The Hero’s Journey (or, You Mean I Have to Get Off the Couch?)

One of the things you don’t always realize when you start writing, is that every story, whether thriller, scifi, fantasy or romance, follows the Hero’s Journey. We give it lots of names–character arc, plot arc, character growth–but it comes down to the same set of steps pretty much every time.

I still remember the first time I came across Joseph Campbell’s Hero with a Thousand Faces. I was enrolled in a science degree and was looking for something I could write up quickly for my English course, because we were going drinking in the Beer Tree that night. Yes, indeed, we had a beer tree, a lovely ancient oak with spreading limbs that were perfect to perch on, and innumerable nooks and crannies that could have been expressly designed for the short term storage of beer. (One could argue that all beer storage is short term, but my mother taught me never to argue. Revenge is usually much more satisfying.)

/digression

So, here’s the upshot of the Hero’s Journey, as Joseph Campbell sees it:

A hero ventures forth from the world of common day into a region of supernatural wonder: fabulous forces are there encountered and a decisive victory is won: the hero comes back from this mysterious adventure with the power to bestow boons on his fellow man.

The following is my, slightly warped take on it. Apologies in advance.

It breaks down into stages: Departure, Initiation and Return.

In the Hero’s Journey, the Departure is characterized by:

The Call to Action–In which our hero receives a phone call and learns of some derring-do in need of being done or some other lovely in need of being done, and must put down the Xbox controller and pry himself off the couch.
The Refusal of the Call–“Just one more level!” he cries.
Supernatural Intervention–Briiiiing! “Get a move on!” How does your mother always know when you’re being lazy?
The Crossing of the First Threshold–“All right, I’ll go, if it’ll just shut you up!”
The Belly of the Whale–Things have gotten very strange. “Toto, I don’t think we’re in Kansas anymore…”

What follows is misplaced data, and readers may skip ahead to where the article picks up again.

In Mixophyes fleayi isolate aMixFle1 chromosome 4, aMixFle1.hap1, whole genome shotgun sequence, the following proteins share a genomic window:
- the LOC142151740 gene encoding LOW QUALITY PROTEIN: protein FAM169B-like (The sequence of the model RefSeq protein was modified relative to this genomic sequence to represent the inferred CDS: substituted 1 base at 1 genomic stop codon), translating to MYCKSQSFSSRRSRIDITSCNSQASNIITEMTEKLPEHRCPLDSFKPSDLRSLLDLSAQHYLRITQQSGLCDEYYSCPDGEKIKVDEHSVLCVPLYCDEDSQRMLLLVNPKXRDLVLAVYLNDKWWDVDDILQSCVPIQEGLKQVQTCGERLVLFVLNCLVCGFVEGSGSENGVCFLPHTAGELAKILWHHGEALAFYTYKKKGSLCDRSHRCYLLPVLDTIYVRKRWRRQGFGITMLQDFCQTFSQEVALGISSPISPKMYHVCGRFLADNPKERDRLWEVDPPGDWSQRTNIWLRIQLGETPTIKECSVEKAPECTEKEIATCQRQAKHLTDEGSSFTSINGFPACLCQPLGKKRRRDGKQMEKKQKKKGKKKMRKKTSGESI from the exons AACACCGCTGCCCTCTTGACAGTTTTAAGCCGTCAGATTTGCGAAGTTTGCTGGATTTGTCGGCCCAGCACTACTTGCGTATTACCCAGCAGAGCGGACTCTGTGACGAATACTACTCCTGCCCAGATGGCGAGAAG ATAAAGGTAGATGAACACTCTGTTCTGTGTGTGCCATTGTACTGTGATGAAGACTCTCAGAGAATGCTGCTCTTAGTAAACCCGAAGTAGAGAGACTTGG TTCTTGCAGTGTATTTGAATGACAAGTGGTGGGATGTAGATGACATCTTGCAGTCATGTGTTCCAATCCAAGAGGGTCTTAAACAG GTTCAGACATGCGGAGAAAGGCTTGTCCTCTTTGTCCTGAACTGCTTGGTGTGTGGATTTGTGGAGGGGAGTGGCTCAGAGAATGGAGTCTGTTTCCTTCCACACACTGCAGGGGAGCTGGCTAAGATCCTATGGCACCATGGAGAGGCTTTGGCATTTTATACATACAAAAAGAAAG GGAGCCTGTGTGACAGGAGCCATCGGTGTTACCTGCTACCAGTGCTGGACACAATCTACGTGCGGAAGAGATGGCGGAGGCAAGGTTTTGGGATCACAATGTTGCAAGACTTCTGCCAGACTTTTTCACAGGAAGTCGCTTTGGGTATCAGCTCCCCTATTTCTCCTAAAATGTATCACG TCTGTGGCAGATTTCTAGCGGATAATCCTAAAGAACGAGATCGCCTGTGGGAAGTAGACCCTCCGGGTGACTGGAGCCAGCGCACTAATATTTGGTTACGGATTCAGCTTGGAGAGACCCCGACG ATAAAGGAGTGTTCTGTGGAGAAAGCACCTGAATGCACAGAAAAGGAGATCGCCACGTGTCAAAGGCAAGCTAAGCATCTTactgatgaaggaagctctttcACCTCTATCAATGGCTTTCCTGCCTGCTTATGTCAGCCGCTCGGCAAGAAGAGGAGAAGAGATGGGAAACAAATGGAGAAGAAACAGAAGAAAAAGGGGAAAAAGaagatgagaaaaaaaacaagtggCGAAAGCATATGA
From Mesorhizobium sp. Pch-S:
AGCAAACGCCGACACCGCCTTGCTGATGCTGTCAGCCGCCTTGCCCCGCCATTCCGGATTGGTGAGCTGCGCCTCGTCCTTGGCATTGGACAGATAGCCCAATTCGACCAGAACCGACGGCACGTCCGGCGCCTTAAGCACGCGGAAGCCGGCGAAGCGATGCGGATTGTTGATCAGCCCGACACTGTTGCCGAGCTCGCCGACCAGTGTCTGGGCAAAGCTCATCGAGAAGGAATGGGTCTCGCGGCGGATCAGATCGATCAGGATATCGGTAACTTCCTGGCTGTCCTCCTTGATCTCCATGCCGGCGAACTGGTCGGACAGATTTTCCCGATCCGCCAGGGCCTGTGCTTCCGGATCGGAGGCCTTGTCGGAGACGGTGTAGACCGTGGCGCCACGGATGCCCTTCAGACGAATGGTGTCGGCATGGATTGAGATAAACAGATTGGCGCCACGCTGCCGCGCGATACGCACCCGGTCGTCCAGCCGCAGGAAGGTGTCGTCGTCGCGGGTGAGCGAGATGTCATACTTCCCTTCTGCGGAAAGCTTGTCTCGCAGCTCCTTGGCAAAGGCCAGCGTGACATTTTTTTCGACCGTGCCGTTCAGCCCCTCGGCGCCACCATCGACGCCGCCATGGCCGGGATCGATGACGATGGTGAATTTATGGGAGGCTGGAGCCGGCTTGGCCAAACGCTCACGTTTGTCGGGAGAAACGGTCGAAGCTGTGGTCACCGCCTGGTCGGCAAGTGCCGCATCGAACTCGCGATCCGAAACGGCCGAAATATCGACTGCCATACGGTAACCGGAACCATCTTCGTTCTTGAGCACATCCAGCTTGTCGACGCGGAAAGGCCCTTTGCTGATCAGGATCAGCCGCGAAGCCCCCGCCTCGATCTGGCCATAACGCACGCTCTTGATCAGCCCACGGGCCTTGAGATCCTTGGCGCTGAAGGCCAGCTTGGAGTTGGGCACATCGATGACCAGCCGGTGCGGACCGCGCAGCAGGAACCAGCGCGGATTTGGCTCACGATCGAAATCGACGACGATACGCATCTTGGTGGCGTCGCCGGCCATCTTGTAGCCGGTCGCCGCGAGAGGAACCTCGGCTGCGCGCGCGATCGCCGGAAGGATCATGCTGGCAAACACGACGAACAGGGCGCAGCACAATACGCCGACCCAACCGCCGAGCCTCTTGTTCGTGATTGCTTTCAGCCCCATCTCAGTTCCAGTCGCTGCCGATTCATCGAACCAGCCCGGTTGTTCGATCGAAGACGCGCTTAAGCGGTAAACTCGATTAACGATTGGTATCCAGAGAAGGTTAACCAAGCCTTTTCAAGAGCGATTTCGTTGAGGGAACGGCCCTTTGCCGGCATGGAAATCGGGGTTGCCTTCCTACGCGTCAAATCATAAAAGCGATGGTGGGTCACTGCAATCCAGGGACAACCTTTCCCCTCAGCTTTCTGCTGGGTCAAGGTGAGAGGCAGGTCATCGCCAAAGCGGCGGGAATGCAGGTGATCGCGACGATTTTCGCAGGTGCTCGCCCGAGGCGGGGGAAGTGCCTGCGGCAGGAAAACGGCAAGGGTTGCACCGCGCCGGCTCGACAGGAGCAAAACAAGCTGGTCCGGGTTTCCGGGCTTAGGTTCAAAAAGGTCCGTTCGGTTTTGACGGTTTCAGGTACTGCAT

In the Initiation stage, you’re really learning stuff.

The Road of Trials— “Kill the ogre, rescue the magic fainting goat and fill out all these forms in triplicate. In PEN. You can’t use White Out.” “I must do ALL THE THINGS!!! OMG, this is so hard.”
The Meeting with the Goddess–“I am your fairy godmother. I love you and will make all your problems disappear. Here is a magic sword with which to kill the ogre.”
Woman as Temptress–“Hey, baby, that’s some sword you’ve got there. Wanna skip the quest and go make out in my Corvette?” “Sure!”
Atonement with the Father–in which our hero must make his peace with the Representation of Authority. “Who’s that? No! Wait! OW! You never told me your father was The Hulk!” BAM!
Apotheosis–The School of Hard Knocks. “I have learned not to canoodle with strange women. This will help me achieve my goals–once I get out of the hospital.”
The Ultimate Boon–The hero shares his prize. “So, yeah, I walked out the door of the hospital and this goat was there. And then it keeled over. I think it’s broken. But I took it anyway. And it’s way cool. Watch this!”

The Return, in which our hero must be convinced to bring his blessings back to his home.

Refusal of the Return–“I think I’ll stay here, thanks anyway. The goat and I are enjoying our margaritas!” *music*

The Magical Flight–Escape from vacationland is hard. “The lure of the margarita is so strong, but I must return with my goat! And it is so far and there are so many bars in the way.”

Rescue from Without–“Hey, drunk guy, need a lift?” “Sure, but I must take my goat with me.” “Throw it in the back there.” “Hooray!”

The Crossing of the Return Threshold–“Hey, there’s my place. Thanks for the drive. Oops, can’t forget my goat!”

Master of Two Worlds–“Come meet the Magical Fainting Goat of Wisdom! And I am now able to make the best margaritas in the world. ” “Meh!” *Goat*

The Freedom to Live–“I have taught others to make margaritas. I will sit on my mountain and wait for students to come to me, while I ponder the existential reality of lime and tequila.”

Okay, pretty warped. I’m getting giddy with the advent of Bite Me Tender. Don’t forget to check out my post tomorrow at Joyfully Jay, where I talk about the Beginning Writer’s version of this journey, because a beginning writer has their own Hero’s Journey to make. (It’s a much better post, I promise.)

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